Judging by the number of new and improved helmet cameras that hit the market each year, manufacturers are still trying to find the sweet spot where quality, dependability, usability, and affordability intersect. Over the past three years helmet cameras have moved from disappointing to good-enough to… well, almost exciting. The Drift HD is part of a new crop of helmet cams that just might get you excited about shooting video on the trail again.
The Drift HD from Drift Innovation is the latest and greatest in the line-up which includes the HD170 Action Cam and the X170 Action Cam. Compared to the HD170, the Drift HD beefs up the still camera resolution to 9 megapixels while reducing the length of the camera by 25%. The HD also utilizes the 170-degree wide-angle lens in all shooting modes, unlike the HD170 which limited the lens angle in full HD mode (1080p).
Ok, so after that last paragraph I’ve nearly lost about 70% of you who are considering buying a helmet camera. There’s a lot to keep track of here and the camera companies aren’t doing us any favors by trying to pack in dozens of features many of us will never use. The whole spec-war reminds me of buying a digital camera back in the early 2000s when it was all about megapixels and memory size. What about the majority of us who just want to get out, ride, and make a few short videos on the trail? Read on.
You’re not going to get cinema-quality footage out of the Drift HD or any other helmet camera out there for that matter. The Drift HD does include features like auto white balance and exposure settings to help you improve video quality but it can be hit or miss. Using the camera in “night mode” my footage actually came out pretty true to life, better than I could have done with a digital still camera (see embedded video below). But on a bright, beautiful fall ride punctuated with blazing red, yellow, and orange canopy, the footage ended up looking washed out and bland.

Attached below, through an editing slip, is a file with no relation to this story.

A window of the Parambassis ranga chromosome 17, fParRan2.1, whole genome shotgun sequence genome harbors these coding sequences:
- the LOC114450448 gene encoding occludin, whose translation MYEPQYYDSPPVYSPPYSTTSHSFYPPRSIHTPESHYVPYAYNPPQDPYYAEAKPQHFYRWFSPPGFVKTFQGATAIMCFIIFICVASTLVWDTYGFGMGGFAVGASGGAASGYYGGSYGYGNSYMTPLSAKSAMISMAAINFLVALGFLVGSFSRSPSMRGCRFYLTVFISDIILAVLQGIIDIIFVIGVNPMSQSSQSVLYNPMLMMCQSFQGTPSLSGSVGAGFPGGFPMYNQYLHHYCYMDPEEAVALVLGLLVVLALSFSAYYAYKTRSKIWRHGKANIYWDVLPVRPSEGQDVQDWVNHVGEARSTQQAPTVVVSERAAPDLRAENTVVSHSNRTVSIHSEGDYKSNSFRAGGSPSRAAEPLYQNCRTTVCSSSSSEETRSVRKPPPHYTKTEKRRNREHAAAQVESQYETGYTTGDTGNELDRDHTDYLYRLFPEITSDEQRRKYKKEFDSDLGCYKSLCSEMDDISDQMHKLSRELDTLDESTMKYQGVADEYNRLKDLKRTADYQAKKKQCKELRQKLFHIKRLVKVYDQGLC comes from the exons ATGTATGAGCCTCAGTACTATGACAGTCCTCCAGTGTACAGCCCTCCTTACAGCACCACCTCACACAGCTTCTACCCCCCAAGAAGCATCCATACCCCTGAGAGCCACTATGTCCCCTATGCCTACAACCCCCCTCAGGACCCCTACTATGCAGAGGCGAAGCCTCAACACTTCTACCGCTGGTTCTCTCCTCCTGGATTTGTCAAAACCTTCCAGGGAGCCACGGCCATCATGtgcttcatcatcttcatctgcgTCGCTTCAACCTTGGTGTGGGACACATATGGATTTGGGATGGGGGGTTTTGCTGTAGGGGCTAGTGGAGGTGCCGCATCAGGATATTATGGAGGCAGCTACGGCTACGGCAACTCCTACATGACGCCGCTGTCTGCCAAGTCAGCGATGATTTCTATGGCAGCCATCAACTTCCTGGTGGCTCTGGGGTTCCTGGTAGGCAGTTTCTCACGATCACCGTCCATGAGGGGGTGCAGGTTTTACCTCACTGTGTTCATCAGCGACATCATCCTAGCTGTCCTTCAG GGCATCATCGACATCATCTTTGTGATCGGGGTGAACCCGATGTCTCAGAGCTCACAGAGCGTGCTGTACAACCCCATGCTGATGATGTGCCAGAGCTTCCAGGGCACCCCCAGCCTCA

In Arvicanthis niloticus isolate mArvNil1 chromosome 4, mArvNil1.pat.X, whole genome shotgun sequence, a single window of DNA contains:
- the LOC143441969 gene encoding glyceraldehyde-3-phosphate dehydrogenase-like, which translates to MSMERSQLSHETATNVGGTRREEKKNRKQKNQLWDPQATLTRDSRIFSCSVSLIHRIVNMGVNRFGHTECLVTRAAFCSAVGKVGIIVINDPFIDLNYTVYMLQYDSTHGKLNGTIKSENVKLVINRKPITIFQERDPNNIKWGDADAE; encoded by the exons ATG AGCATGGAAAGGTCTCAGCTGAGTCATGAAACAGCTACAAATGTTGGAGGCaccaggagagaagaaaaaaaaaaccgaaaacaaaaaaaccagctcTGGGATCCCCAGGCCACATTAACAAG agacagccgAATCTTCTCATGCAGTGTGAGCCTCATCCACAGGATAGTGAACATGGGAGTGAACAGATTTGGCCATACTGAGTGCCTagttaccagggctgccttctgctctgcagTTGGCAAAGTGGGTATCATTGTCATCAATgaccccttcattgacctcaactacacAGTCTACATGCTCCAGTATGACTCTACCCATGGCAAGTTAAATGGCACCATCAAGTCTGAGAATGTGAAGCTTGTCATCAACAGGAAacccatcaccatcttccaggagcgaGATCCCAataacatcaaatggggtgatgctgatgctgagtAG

One of my biggest gripes about helmet cameras is how difficult it can be to get a steady shot out of a fast ride. No matter where you mount the camera it seems like the video almost always comes out shaky but the Drift HD makes it possible to lose the shakes.
First, the Drift HD mounting system is solid and locks into place using a wide, rectangular clip into the included helmet, bar, and sticky mounts. On a hardtail mountain bike, mounting a helmet camera to the bars (or any other part of the bike for that matter) is usually a waste of time but I actually got some good footage using this camera. Unlike other systems on the market, the Drift HD includes a vented helmet mount and bar mount right in the box so you can figure out what works best for you. Even better: you can use the quick-lock mounting system to swap between helmet, bars, and other mounting positions with ease.
Using the built-in LCD screen you can watch your recorded footage on the trail to help you quickly dial in the most stable mounting points and interesting camera angles. The best mountain bike videos are made by sessioning features until the rider nails it and the Drift HD allows you to keep rolling and adjusting until you get the right shot. It’s always disappointing to get home and realize your camera was pointed at the ground the whole time because you couldn’t preview the footage!
The rubberized camera body is water resistant and does a good job absorbing the occasional glancing tree branch. After one misty night ride I took my helmet off and realized the Drift HD was dripping wet, as if it had been dunked in a stream. Still, the video footage came out great and I didn’t have any problems with the camera afterward.
Drift packed a ton of features into the HD – still camera mode, external mic input, half a dozen video shooting modes, and even a rotating camera lens (helpful depending on how the camera is mounted). Still, this is a very usable camera for those who just want to ride and film their adventures. Drift includes a wireless remote control but I found even mounted on my helmet I could start and stop the camera pretty reliably with gloves on.
Four mounts and a remote control are included with the Drift HD.
For those who like to geek out with settings, the on-screen menus are pretty easy to navigate using the four top side buttons. The battery is rechargeable and the camera includes a removable microSD card. There’s even an HDMI output in case you want to air your unedited footage on an HDTV.
The video below is a short sample of night riding footage shot with the Drift HD (click here to watch on YouTube).
Overall I’m pretty impressed with the Drift HD and have enjoyed using it on the trail. This camera is as close to plug and play as I’ve seen in a helmet camera and it doesn’t take a lot of effort to get decent footage. The Drift HD is available in stores now for $369 MSRP.